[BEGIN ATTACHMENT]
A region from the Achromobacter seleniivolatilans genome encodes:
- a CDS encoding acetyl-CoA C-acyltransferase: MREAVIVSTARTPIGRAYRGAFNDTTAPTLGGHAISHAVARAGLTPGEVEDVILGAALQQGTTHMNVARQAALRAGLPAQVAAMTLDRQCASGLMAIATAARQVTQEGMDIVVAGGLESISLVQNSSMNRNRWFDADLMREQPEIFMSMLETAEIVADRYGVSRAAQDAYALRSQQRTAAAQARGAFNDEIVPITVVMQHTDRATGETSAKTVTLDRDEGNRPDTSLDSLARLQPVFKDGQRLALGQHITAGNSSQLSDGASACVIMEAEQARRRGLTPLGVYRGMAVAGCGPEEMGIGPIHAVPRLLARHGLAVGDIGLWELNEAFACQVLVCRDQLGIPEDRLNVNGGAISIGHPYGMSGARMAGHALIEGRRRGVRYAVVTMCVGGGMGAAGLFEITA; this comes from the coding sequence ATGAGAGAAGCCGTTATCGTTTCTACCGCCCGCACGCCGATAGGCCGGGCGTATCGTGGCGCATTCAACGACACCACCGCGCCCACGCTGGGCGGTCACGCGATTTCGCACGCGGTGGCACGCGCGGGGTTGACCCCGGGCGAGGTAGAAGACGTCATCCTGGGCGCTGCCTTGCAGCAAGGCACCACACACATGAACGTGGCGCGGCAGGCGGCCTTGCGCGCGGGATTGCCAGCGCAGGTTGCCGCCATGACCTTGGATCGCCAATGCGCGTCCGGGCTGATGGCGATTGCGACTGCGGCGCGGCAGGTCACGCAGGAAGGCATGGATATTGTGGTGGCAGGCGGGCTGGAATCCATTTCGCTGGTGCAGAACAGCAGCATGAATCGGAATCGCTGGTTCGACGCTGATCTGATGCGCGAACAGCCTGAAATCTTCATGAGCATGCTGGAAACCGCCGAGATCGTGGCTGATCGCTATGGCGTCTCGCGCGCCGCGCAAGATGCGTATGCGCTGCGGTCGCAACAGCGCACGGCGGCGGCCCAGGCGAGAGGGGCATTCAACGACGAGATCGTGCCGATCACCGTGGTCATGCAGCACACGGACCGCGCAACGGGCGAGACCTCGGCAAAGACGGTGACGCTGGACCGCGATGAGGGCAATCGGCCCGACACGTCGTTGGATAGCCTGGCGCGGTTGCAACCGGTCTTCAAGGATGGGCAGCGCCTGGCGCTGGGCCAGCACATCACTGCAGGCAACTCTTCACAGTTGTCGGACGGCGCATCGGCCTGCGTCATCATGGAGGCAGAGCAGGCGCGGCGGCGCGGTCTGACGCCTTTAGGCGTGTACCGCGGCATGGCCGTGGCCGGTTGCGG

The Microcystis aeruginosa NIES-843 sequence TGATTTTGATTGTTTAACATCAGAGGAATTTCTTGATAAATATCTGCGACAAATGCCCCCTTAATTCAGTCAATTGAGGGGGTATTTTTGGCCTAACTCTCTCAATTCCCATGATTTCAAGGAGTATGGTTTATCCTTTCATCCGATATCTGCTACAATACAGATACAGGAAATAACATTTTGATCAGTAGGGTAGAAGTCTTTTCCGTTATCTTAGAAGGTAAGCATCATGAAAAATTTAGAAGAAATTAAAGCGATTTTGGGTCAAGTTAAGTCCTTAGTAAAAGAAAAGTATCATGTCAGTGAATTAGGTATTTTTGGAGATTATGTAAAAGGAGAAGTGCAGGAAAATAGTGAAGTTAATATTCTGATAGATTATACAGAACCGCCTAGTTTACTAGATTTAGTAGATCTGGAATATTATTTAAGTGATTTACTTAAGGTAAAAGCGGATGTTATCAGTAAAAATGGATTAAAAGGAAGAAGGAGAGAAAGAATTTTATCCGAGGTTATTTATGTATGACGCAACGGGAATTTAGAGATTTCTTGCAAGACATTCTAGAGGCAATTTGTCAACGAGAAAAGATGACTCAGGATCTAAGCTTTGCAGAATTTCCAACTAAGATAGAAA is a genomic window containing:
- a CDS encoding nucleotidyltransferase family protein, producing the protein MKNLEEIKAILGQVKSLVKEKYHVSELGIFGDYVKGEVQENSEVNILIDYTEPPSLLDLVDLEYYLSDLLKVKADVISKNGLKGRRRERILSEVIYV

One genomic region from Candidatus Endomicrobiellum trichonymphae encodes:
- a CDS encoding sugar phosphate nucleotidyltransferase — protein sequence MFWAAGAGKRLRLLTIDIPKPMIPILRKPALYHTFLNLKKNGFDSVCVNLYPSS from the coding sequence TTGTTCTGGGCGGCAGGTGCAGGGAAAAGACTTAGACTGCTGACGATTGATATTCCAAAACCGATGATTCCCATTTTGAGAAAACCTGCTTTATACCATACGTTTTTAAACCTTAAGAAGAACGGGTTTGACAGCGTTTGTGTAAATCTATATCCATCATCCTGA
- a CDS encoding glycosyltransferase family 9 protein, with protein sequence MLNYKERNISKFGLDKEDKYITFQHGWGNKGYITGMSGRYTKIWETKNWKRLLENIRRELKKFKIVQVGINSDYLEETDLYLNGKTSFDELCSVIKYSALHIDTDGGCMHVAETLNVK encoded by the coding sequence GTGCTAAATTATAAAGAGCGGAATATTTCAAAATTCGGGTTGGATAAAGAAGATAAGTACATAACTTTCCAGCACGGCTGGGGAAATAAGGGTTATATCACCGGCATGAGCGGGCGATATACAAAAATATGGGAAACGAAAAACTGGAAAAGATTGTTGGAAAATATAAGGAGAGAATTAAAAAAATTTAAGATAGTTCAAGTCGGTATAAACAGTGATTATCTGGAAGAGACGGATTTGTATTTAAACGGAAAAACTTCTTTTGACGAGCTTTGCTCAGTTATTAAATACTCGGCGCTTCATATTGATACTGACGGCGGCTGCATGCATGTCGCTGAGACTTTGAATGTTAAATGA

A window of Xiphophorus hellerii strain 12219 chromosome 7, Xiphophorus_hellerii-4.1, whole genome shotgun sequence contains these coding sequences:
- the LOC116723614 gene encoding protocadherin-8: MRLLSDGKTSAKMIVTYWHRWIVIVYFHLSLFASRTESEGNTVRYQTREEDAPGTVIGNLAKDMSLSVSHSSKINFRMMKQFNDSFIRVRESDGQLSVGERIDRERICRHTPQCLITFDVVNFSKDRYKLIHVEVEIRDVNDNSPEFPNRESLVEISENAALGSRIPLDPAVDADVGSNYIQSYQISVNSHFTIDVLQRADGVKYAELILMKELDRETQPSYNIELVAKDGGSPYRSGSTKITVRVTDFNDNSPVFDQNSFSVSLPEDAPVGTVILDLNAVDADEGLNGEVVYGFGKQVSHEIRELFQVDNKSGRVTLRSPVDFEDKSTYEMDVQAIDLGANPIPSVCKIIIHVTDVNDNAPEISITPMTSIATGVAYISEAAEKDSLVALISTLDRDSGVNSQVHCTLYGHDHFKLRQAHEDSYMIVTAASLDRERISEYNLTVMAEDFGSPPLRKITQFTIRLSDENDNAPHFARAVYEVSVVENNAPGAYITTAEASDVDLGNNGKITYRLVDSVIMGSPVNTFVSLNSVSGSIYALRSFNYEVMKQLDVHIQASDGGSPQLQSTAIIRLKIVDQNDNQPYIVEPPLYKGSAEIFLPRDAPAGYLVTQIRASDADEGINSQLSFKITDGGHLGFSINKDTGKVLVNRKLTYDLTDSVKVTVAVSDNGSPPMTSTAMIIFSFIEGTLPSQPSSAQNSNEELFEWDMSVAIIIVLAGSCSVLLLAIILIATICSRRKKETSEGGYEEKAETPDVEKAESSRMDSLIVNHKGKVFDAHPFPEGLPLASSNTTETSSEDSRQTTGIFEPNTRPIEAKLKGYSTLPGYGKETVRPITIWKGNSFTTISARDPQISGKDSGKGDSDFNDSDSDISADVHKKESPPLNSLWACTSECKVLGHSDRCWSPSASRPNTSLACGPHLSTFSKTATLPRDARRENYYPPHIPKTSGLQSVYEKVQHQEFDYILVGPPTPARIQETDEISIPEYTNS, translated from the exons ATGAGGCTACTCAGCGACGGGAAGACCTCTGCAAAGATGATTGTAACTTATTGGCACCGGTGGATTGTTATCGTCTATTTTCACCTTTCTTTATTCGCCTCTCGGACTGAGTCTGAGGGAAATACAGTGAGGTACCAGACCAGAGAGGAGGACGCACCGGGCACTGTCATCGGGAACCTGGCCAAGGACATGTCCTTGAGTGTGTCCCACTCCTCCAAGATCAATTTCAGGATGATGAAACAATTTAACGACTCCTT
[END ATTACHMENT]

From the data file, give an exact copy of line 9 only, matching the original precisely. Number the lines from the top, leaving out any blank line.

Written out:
- the LOC116723614 gene encoding protocadherin-8: MRLLSDGKTSAKMIVTYWHRWIVIVYFHLSLFASRTESEGNTVRYQTREEDAPGTVIGNLAKDMSLSVSHSSKINFRMMKQFNDSFIRVRESDGQLSVGERIDRERICRHTPQCLITFDVVNFSKDRYKLIHVEVEIRDVNDNSPEFPNRESLVEISENAALGSRIPLDPAVDADVGSNYIQSYQISVNSHFTIDVLQRADGVKYAELILMKELDRETQPSYNIELVAKDGGSPYRSGSTKITVRVTDFNDNSPVFDQNSFSVSLPEDAPVGTVILDLNAVDADEGLNGEVVYGFGKQVSHEIRELFQVDNKSGRVTLRSPVDFEDKSTYEMDVQAIDLGANPIPSVCKIIIHVTDVNDNAPEISITPMTSIATGVAYISEAAEKDSLVALISTLDRDSGVNSQVHCTLYGHDHFKLRQAHEDSYMIVTAASLDRERISEYNLTVMAEDFGSPPLRKITQFTIRLSDENDNAPHFARAVYEVSVVENNAPGAYITTAEASDVDLGNNGKITYRLVDSVIMGSPVNTFVSLNSVSGSIYALRSFNYEVMKQLDVHIQASDGGSPQLQSTAIIRLKIVDQNDNQPYIVEPPLYKGSAEIFLPRDAPAGYLVTQIRASDADEGINSQLSFKITDGGHLGFSINKDTGKVLVNRKLTYDLTDSVKVTVAVSDNGSPPMTSTAMIIFSFIEGTLPSQPSSAQNSNEELFEWDMSVAIIIVLAGSCSVLLLAIILIATICSRRKKETSEGGYEEKAETPDVEKAESSRMDSLIVNHKGKVFDAHPFPEGLPLASSNTTETSSEDSRQTTGIFEPNTRPIEAKLKGYSTLPGYGKETVRPITIWKGNSFTTISARDPQISGKDSGKGDSDFNDSDSDISADVHKKESPPLNSLWACTSECKVLGHSDRCWSPSASRPNTSLACGPHLSTFSKTATLPRDARRENYYPPHIPKTSGLQSVYEKVQHQEFDYILVGPPTPARIQETDEISIPEYTNS, translated from the exons ATGAGGCTACTCAGCGACGGGAAGACCTCTGCAAAGATGATTGTAACTTATTGGCACCGGTGGATTGTTATCGTCTATTTTCACCTTTCTTTATTCGCCTCTCGGACTGAGTCTGAGGGAAATACAGTGAGGTACCAGACCAGAGAGGAGGACGCACCGGGCACTGTCATCGGGAACCTGGCCAAGGACATGTCCTTGAGTGTGTCCCACTCCTCCAAGATCAATTTCAGGATGATGAAACAATTTAACGACTCCTT